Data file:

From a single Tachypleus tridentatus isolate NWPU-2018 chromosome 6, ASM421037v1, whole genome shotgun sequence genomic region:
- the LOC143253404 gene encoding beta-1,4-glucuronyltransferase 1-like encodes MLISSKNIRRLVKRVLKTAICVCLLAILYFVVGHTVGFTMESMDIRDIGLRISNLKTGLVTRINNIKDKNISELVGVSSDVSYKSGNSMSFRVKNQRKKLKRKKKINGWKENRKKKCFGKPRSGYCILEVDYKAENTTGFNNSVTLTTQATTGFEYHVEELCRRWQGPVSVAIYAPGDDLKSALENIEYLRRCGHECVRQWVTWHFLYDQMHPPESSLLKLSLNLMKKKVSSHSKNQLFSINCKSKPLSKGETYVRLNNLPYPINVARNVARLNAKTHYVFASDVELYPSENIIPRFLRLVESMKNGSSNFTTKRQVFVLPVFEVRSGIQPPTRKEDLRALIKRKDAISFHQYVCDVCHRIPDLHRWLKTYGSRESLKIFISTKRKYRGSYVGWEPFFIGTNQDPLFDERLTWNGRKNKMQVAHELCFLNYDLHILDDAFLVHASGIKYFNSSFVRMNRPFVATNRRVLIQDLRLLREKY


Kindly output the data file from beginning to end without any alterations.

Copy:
From a single Tachypleus tridentatus isolate NWPU-2018 chromosome 6, ASM421037v1, whole genome shotgun sequence genomic region:
- the LOC143253404 gene encoding beta-1,4-glucuronyltransferase 1-like encodes MLISSKNIRRLVKRVLKTAICVCLLAILYFVVGHTVGFTMESMDIRDIGLRISNLKTGLVTRINNIKDKNISELVGVSSDVSYKSGNSMSFRVKNQRKKLKRKKKINGWKENRKKKCFGKPRSGYCILEVDYKAENTTGFNNSVTLTTQATTGFEYHVEELCRRWQGPVSVAIYAPGDDLKSALENIEYLRRCGHECVRQWVTWHFLYDQMHPPESSLLKLSLNLMKKKVSSHSKNQLFSINCKSKPLSKGETYVRLNNLPYPINVARNVARLNAKTHYVFASDVELYPSENIIPRFLRLVESMKNGSSNFTTKRQVFVLPVFEVRSGIQPPTRKEDLRALIKRKDAISFHQYVCDVCHRIPDLHRWLKTYGSRESLKIFISTKRKYRGSYVGWEPFFIGTNQDPLFDERLTWNGRKNKMQVAHELCFLNYDLHILDDAFLVHASGIKYFNSSFVRMNRPFVATNRRVLIQDLRLLREKY